She did just that.

Andreescu won the next three games, ripping off powerful forehands while winning nine straight points during one stretch, including a 40-love service game.

“I just fought till the end because physically I wasn’t feeling too well,” she said.

The trainer reappeared again to ice Andreescu’s cramping legs.

The teen had three match points on her serve before trying one of her patented drop shots. Kerber raced to get it and sent a forehand down the line to get to deuce.

The German led 40-add on Andreescu’s forehand error before the teen made a low-percentage attempt at a drop shot. It landed in the net, leaving Kerber trailing 5-4.

“At the end I was not able to take my chances, but she did,” Kerber said.

Andreescu bounced back, putting away a smash to set up her fourth match point before Kerber’s backhand error ended it after 2 hours and 18 minutes.

Andreescu upsets Kerber to win Indian Wells

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INDIAN WELLS, Calif. — Bianca Andreescu upset three-time major champion Angelique Kerber 6-4, 3-6, 6-4 to win the BNP Paribas Open on Sunday, becoming at age 18 the first wild-card winner in tournament history.

The Canadian overcame nerves, arm and leg issues in the final set to earn the first title of her fledgling career.

Roger Federer chased a record sixth title in the desert against Dominic Thiem in the men’s final later.

Andreescu won on her fourth match point when Kerber netted a backhand. She broke Kerber three times in the third set, rallying from a 3-2 deficit to take four of the final five games.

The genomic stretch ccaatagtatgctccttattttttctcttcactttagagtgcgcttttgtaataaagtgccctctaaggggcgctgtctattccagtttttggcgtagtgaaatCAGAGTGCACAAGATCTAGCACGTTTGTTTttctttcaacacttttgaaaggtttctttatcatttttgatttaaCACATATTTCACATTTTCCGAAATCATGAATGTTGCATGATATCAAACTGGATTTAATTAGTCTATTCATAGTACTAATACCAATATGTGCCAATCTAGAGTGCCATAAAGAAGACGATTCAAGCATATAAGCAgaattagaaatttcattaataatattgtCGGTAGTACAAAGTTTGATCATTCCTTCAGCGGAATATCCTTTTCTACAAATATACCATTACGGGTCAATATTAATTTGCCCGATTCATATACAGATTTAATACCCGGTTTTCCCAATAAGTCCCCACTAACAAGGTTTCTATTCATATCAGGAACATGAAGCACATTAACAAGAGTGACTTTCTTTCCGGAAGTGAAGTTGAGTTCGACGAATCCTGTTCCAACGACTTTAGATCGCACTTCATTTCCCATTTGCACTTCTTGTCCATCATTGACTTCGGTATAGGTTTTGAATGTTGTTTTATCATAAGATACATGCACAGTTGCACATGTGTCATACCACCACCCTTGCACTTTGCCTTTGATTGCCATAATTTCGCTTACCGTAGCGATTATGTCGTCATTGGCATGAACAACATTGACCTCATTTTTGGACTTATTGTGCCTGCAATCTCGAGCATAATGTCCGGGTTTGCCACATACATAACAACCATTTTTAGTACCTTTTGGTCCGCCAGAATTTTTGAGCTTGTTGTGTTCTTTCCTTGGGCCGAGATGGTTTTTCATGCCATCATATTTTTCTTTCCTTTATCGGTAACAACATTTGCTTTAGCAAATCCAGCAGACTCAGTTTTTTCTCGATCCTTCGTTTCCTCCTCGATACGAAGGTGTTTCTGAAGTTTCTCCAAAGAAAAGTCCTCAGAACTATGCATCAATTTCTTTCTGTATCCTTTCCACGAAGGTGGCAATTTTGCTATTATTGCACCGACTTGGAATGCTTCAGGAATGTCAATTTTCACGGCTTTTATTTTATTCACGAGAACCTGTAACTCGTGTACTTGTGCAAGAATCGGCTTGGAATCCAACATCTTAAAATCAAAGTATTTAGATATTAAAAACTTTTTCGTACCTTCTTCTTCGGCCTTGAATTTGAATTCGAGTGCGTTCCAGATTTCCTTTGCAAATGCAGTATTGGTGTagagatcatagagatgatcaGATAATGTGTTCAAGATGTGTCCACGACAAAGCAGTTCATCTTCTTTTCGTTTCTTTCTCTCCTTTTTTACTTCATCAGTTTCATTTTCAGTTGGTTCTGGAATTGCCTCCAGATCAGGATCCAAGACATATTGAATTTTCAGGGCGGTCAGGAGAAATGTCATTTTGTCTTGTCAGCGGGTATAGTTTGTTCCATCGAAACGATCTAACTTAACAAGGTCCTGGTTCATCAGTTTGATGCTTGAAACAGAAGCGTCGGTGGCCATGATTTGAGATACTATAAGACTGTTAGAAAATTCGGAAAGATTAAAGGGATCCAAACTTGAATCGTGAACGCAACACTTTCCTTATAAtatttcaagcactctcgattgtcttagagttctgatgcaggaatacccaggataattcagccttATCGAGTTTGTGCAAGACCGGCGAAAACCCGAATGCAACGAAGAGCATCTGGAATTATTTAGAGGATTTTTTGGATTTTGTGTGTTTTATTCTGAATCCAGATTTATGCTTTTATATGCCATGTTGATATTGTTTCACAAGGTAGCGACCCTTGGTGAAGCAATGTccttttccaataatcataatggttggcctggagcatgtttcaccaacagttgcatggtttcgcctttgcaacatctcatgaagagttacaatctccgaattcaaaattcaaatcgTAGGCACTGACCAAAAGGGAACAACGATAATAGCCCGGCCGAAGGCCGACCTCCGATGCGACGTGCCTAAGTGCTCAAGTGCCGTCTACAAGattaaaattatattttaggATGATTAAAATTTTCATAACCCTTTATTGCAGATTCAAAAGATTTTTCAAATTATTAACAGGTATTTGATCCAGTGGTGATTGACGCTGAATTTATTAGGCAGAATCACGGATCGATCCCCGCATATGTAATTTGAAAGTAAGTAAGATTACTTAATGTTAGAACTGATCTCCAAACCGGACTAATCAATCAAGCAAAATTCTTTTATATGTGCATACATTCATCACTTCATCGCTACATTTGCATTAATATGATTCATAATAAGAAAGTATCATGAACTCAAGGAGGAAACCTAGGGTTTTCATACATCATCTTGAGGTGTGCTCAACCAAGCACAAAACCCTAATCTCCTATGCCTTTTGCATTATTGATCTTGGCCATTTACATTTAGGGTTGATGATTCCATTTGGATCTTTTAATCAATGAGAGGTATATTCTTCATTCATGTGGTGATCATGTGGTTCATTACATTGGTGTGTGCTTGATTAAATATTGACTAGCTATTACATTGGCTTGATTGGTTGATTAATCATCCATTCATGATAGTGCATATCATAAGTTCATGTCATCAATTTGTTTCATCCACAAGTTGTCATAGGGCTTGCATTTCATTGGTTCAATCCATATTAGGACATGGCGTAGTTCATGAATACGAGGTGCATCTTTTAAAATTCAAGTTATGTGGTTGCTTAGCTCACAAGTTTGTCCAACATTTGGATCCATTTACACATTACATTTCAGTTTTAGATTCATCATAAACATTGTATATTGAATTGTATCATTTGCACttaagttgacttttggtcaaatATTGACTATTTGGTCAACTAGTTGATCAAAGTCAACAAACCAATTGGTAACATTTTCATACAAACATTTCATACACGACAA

Andreescu dropped her racket near the baseline and fell on her back, her legs in the air as she covered her face in disbelief. After getting up and exchanging kisses with Kerber, the teen bent down and kissed the sunbaked hard court and dropped to her back again, her arms and legs splayed, before grabbing her head.

“This moment has become a reality so it’s really, really crazy,” Andreescu told the crowd before speaking a bit of Romanian.

Born in Canada, she later moved with her parents to Romania, where she first started playing tennis.

Kerber was the last of five seeded players that Andreescu knocked off in her seven matches.

The Canadian followed in the footsteps of Naomi Osaka, who was a little-known 20-year-old when she won the title last year. Osaka used it as a springboard to win titles at the U.S. and Australian opens while ascending to the No. 1 ranking in January.

Kerber, ranked eighth, remains without a title since winning Wimbledon last year.

Andreescu is projected to rise 36 spots to No. 24 in the WTA Tour rankings on Monday.

She was a crowd favorite, with fans waving Canadian flags and chanting “Let’s go, Bianca! Let’s go” in the second set.

They clearly enjoyed Andreescu’s fearless style of play. She alternately outpunched opponents from the baseline, tossed up moonballs and unleashed well-time drop shots – usually during the same point.

Her most dominant win during the 12-day tournament came in the quarterfinals, a 6-0, 6-1 rout of two-time major champion Garbine Muguruza. In all, the teen knocked out four Top-20 players.

Leading 2-1 in the third, Andreescu took a medical timeout and had a trainer massage her right shoulder and arm.

Kerber won the next two games, breaking Andreescu to go up 3-2.

Appearing tired and nervous, Andreescu called for her coach, who urged her to make Kerber play every point.

She did just that.

Andreescu won the next three games, ripping off powerful forehands while winning nine straight points during one stretch, including a 40-love service game.

“When she had the chances, she just go for it,” Kerber said. “She was still moving good and hitting the balls very fast.”

The trainer reappeared again to ice Andreescu’s legs.

The teen had three match points on her serve before trying one of her patented drop shots. Kerber raced to get it and sent a forehand down the line to get to deuce. The German led 40-add on Andreescu’s forehand error before the teen made a low-percentage attempt at a drop shot. It landed in the net, leaving Kerber trailing 5-4.

“At the end I was not able to take my chances, but she did,” Kerber said.

Andreescu bounced back, putting away a smash to set up her fourth match point before Kerber’s backhand error ended it after 2 hours and 18 minutes.